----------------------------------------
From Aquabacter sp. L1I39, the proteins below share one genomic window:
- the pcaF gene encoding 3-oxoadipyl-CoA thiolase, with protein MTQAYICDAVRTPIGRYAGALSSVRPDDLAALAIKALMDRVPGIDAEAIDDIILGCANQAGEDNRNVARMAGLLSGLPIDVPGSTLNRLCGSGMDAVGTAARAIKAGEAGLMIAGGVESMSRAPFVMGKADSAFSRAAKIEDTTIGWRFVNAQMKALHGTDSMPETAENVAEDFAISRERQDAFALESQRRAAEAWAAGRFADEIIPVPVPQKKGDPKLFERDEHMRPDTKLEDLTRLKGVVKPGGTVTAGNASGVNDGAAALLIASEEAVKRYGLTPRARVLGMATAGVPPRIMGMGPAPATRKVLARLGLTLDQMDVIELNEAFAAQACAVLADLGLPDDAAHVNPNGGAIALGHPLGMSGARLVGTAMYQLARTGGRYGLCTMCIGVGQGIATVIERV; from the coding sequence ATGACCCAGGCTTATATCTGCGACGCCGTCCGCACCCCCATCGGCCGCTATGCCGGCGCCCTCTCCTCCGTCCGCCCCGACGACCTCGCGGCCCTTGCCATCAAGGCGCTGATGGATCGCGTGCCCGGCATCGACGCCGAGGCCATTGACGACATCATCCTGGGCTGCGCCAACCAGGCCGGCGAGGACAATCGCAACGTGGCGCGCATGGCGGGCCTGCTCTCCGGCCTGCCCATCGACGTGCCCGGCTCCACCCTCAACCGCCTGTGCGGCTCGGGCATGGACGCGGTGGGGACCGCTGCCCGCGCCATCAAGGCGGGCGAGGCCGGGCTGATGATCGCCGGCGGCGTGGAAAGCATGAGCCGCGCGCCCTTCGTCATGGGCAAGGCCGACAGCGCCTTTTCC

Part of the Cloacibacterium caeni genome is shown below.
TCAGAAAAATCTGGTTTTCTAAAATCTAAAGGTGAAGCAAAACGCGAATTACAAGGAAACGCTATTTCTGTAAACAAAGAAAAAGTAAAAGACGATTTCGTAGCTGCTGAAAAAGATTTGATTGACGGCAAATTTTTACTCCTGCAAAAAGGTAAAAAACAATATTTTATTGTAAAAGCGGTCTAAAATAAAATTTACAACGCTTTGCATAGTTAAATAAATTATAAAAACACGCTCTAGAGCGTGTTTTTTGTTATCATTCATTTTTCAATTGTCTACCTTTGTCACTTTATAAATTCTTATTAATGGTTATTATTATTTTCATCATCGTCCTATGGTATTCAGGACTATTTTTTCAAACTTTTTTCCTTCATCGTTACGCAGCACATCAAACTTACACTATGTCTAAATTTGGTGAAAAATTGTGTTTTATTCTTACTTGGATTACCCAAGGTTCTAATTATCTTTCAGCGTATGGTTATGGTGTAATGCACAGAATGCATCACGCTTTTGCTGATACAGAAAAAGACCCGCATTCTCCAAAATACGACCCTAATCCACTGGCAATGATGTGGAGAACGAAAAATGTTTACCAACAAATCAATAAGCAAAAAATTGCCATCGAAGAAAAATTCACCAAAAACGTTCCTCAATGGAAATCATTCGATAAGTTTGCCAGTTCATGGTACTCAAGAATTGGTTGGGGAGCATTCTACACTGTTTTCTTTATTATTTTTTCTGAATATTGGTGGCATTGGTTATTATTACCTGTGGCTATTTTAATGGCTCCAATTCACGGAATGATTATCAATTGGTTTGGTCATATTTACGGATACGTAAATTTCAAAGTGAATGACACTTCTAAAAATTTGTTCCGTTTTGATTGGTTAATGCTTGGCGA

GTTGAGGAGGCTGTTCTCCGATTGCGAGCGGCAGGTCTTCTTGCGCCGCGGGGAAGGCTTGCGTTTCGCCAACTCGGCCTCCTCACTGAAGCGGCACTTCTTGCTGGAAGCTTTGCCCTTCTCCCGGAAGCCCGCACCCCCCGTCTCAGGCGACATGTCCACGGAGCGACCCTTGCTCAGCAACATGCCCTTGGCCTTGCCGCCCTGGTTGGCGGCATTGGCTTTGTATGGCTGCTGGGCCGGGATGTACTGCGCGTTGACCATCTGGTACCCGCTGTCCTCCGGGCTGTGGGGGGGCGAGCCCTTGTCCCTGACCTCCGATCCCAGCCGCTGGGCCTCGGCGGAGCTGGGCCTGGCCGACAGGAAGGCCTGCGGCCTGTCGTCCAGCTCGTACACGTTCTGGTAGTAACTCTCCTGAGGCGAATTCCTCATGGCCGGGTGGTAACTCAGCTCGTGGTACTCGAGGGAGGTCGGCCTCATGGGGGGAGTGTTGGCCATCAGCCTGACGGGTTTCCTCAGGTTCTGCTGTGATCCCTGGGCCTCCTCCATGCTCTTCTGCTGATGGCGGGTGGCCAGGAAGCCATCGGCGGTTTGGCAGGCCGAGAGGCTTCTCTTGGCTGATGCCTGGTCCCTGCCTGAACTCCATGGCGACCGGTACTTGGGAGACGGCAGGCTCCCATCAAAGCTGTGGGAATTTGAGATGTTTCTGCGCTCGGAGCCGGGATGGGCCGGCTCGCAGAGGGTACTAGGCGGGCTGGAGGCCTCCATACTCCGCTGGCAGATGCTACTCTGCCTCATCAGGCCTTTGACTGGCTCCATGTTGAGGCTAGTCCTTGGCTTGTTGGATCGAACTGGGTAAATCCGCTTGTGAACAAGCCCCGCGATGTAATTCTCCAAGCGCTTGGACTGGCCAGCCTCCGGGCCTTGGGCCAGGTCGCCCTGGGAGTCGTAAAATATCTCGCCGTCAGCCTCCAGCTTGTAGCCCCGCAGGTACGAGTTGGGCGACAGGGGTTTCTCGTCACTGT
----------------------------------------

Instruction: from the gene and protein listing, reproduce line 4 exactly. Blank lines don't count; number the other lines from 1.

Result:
TCAGAAAAATCTGGTTTTCTAAAATCTAAAGGTGAAGCAAAACGCGAATTACAAGGAAACGCTATTTCTGTAAACAAAGAAAAAGTAAAAGACGATTTCGTAGCTGCTGAAAAAGATTTGATTGACGGCAAATTTTTACTCCTGCAAAAAGGTAAAAAACAATATTTTATTGTAAAAGCGGTCTAAAATAAAATTTACAACGCTTTGCATAGTTAAATAAATTATAAAAACACGCTCTAGAGCGTGTTTTTTGTTATCATTCATTTTTCAATTGTCTACCTTTGTCACTTTATAAATTCTTATTAATGGTTATTATTATTTTCATCATCGTCCTATGGTATTCAGGACTATTTTTTCAAACTTTTTTCCTTCATCGTTACGCAGCACATCAAACTTACACTATGTCTAAATTTGGTGAAAAATTGTGTTTTATTCTTACTTGGATTACCCAAGGTTCTAATTATCTTTCAGCGTATGGTTATGGTGTAATGCACAGAATGCATCACGCTTTTGCTGATACAGAAAAAGACCCGCATTCTCCAAAATACGACCCTAATCCACTGGCAATGATGTGGAGAACGAAAAATGTTTACCAACAAATCAATAAGCAAAAAATTGCCATCGAAGAAAAATTCACCAAAAACGTTCCTCAATGGAAATCATTCGATAAGTTTGCCAGTTCATGGTACTCAAGAATTGGTTGGGGAGCATTCTACACTGTTTTCTTTATTATTTTTTCTGAATATTGGTGGCATTGGTTATTATTACCTGTGGCTATTTTAATGGCTCCAATTCACGGAATGATTATCAATTGGTTTGGTCATATTTACGGATACGTAAATTTCAAAGTGAATGACACTTCTAAAAATTTGTTCCGTTTTGATTGGTTAATGCTTGGCGA